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Gray Eyes: Causes, Pros, and Cons

Gray eyes are both beautiful and relatively rare. The color is caused by the front layer of the iris having less melanin than the back layer.

Your gray eyes may change color depending on the ambient light, your clothing, or your makeup. Sometimes, your iris looks blue. Sometimes, it looks green.

woman with gray eyes

How Does Someone Get Gray Eyes?

Your iris, the colorful ring around the pupil at the center of the eye, is responsible for the gray color. Your genetic makeup plays a role. 

Multiple genes interact to influence eye color. Even parents with the same eye color could have a child with completely different colored eyes, including gray. But the color does tend to appear more frequently in people with a similar genetic background. 

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Shades of Gray

Gray eyes come in all sorts of colors, including smoke, dark gray, almost hazel, bluish-gray, and greenish-gray. 

This eye color is among the most variable. The color may seem to change depending on your clothing, surrounding lighting, weather, or medications taken. 

The Gray Color Explained 

People with gray eyes have less melanin at the front of the iris, but the back is brown with melanin. Light enters the eye, interacts with the lack of light in the iris front, and is reflected.

The stroma between the two layers of the iris contains collagen that reflects light. The reflection causes a cloud in the stroma, which may manifest as gray, blue, or green.

Facts About Gray Eyes

  • About 3% of the world’s population has gray eyes, making this the second most rare eye color. 
  • Gray eyes are common in Central Asia, South Asia, and the Middle East. Additionally, the Algerian Shawia people often have gray eyes. 
  • Gray eyes have less melanin in the front of their iris.

Health & Gray Eyes

While medications can change eye color in almost everyone, people with gray or light-colored eyes are particularly susceptible. In a study of a prostaglandin eye drop, about two-thirds of people with light-colored eyes noticed a shift in hue. 

Lighter colored eyes can come with health risks. For example, researchers have known for decades that melanoma rates are higher in people with light eyes versus those with brown eyes. The melanin within a brown eye might offer protection that gray eyes just don’t have. 

While you might want to pass your pretty gray eyes to your children, it’s not always easy. Genetic testing of eye color reveals that there are multiple hue variations among humans, and they’re not always easy to predict via genetics. 

Risks Associated With Gray Eyes 

While gray eyes can be beautiful, they also come with a few drawbacks and risks. Knowing what they are can help you protect your health. 

Light Sensitivity 

Melanin pigment in the eye reduces light sensitivity. People with light-colored eyes cannot withstand harsh lighting. They squint, lose focus, and may even experience pain when exposed to bright light, a condition called photophobia.

The discomfort is temporary. You can mitigate it by avoiding bright light if you have gray eyes. It does not cause loss of vision, even in the long term.

Ocular Melanoma 

Ocular melanoma is an eye cancer that affects the eye’s uvea. You will get cancer after exposure to UV rays, and people with light eyes are more prone than those with darker eyes. It is rare and has an annual 0.0006% chance of occurrence.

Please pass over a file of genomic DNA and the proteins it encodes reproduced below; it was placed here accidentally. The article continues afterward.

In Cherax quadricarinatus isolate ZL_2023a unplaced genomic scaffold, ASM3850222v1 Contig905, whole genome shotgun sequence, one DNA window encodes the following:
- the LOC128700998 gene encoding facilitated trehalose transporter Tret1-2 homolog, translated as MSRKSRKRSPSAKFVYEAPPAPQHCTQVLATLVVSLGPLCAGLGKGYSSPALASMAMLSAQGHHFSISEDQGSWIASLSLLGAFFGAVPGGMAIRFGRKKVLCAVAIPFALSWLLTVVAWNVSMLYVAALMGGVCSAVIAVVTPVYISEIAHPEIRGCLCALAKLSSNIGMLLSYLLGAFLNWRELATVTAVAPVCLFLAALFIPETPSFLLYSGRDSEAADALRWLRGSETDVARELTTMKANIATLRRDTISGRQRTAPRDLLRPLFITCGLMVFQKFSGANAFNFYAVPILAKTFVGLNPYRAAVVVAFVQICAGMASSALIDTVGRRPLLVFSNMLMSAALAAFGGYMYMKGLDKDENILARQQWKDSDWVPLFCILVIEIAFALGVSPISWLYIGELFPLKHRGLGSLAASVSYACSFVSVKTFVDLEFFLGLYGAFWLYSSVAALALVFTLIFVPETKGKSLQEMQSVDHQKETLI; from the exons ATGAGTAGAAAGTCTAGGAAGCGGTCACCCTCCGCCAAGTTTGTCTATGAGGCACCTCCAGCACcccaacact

People with lighter eyes should take precautionary measures like wearing wide-brimmed hats and polarized sunglasses to minimize UV exposure. Melanoma can result in loss of vision or the spreading of cancer cells.

Skin Cancer

In most situations, gray eyes are accompanied by fair skin. Melanin pigment offers protection from the sun’s UV rays. 

Fair skin can redden, get freckles and sunburns easily, and is prone to skin cancer. This does not mean that people with a dark complexion cannot get skin cancer. 

Benefits of Gray Eyes 

The rarity of gray eyes can make them attractive or even appealing. You may never know what your eyes will look like, and they could change throughout the day. 
Your eyes may also be stronger. Gray-eyed people have more collagen than usual in the cornea’s stroma. Usually, collagen strengthens the cornea while boosting the curvature, especially where the corneal layers are thin. This fortification maintains the shape of the eye. 


  1. Your Blue Eyes Aren’t Really Blue. (June 2023). American Academy of Ophthalmology.

  2. The World’s Population by Eye Color. World Atlas.

  3. The Chaouis of Algeria. Algeria.com.

  4. The Incidence and Time-Course of Latanoprost-Induced Iridial Pigmentation as a Function of Eye Color. (February 1997). Survey of Ophthalmology.

  5. Risk Factors for Ocular Melanoma: Western Canada Melanoma Study. (April 1985). Journal of the National Cancer Institute.

  6. Digital Quantification of Human Eye Color Highlights Genetic Association of Three New Loci. (May 2010). PLOS Genetics.

  7. Specific Eye Conditions, Corresponding Impact on Vision, And Related Educational Considerations. (February 2016). Texas School for the Blind and Visually Impaired.

  8. Ocular melanoma. (2018). National Organization of Rare Disorders.

  9. Skin Color Adaptation. Palomar College.

  10. Eye Color and Its Inheritance. Cornell University.

Last Updated September 29, 2023

Note: This page should not serve as a substitute for professional medical advice from a doctor or specialist. Please review our about page for more information.

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